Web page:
The western corner of Tokyo feels nothing like the concrete sprawl of its city. First time we went was sometime early last year. After several trips, we’re slowly forming a routine. Hike for a bit, get back to Okutama station, have some fish and chips and craft beers while we chat about the mushroom ladies1. For the route that we often hike, the question is now: do we start at the lake or do we end at the lake? This weekend we decided to end at the lake.
Our day starts around 7 as we eat breakfast, make some tea, and pack some snacks. The train ride takes us a few hours. As you get further west you notice the train is full of people ready to get out of the city. Big backpacks, hiking shoes, and bouldering matts wedged between riders on the train. We get there around ten with a ~3 hour hike a head of us. The area is beautiful. Mountains and fresh air. Fall season is starting very late so the area is still incredibly green. We haven’t quite landed in the window for the fall leaves, hoping to see it this year. The trail we take has a long history. Signs along the trail talk about historical aspects of the area. Suspension bridges along the trail have wooden boards that do not inspire confidence. Old houses have stockpiles of firewood for their stoves. An abandoned railway is being reclaimed by nature.
I struggle to fall sleep while in planes or trains, but this trail has been a sleeping pill before. We haven’t done much hiking since spring, we were very aware of how sore our butts were going to be. From time to time, we slow down for a snack or to listen to some bird songs we do not recognize. But hunger began to set in half way through the hike when the protein bars ran out. We began chanting: “fish and chips, hey! fish and chips, ho!2” I also had a question on my mind that I decided to ask S at the lake. You can get tiny peeks of the lake through the trees as you go along the trail. Despite the exhaustion, an excitement still came with the teasing views of the lake.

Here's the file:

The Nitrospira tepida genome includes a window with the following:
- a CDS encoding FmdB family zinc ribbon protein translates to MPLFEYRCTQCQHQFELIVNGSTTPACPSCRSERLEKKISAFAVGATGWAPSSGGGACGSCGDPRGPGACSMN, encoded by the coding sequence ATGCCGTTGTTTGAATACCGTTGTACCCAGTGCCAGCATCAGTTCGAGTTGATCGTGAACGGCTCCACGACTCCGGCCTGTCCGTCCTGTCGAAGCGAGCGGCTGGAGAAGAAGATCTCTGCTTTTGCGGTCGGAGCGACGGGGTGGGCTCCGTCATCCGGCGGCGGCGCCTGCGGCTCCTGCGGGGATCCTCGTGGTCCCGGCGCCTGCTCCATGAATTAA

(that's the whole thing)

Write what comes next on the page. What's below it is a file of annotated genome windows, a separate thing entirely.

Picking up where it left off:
The lake is a man made reservoir surrounded by mountains. A tourist center sits by the bus stop and the lake. We say hello to Wasapi, the wasabi mascot of Okutama, on our way to the tourist center restroom. We check the arrival times for the bus and we have perfect timing. Right as we walk towards the stop, the bus pulls in. There is nothing like ending a several hour hike and seeing your transport to hot fries and beer — wait, no! I wanted to talk first. Then she asks “Why don’t we sit by the lake and finish our snacks?” Perfect. She did not want to leave just yet either. We snack on some yokan maki, drink the last of our juice, and chat for a bit. Realize we’ve known each other almost exactly five years. Chat about the impending waddling of our sore butts as we get out of bed tomorrow. I look forward to it because it’s with her. I ask her to marry me.
We had just finished taking a break in a clearing on the hiking trail. There was a few old ladies who were also hiking along. S noticed one of them had an open backpack and called out to them. “Oh, we know. We have a bunch of shiitake mushrooms.” They then proceeded to give us shiitake mushrooms the size of my face. They did not let us say no. After debating if we should eat mushroooms from strangers, we cooked them with some butter and soy sauce. ↩︎
We didn’t see a lot of people on this trail this time. ↩︎
She said yes. ↩︎
This is also 5 seconds before the next bus arrived. My mind being absolute mush in the moment, nearly panic about catching the bus or needing to wait an hour to eat some hot fish and chips. ↩︎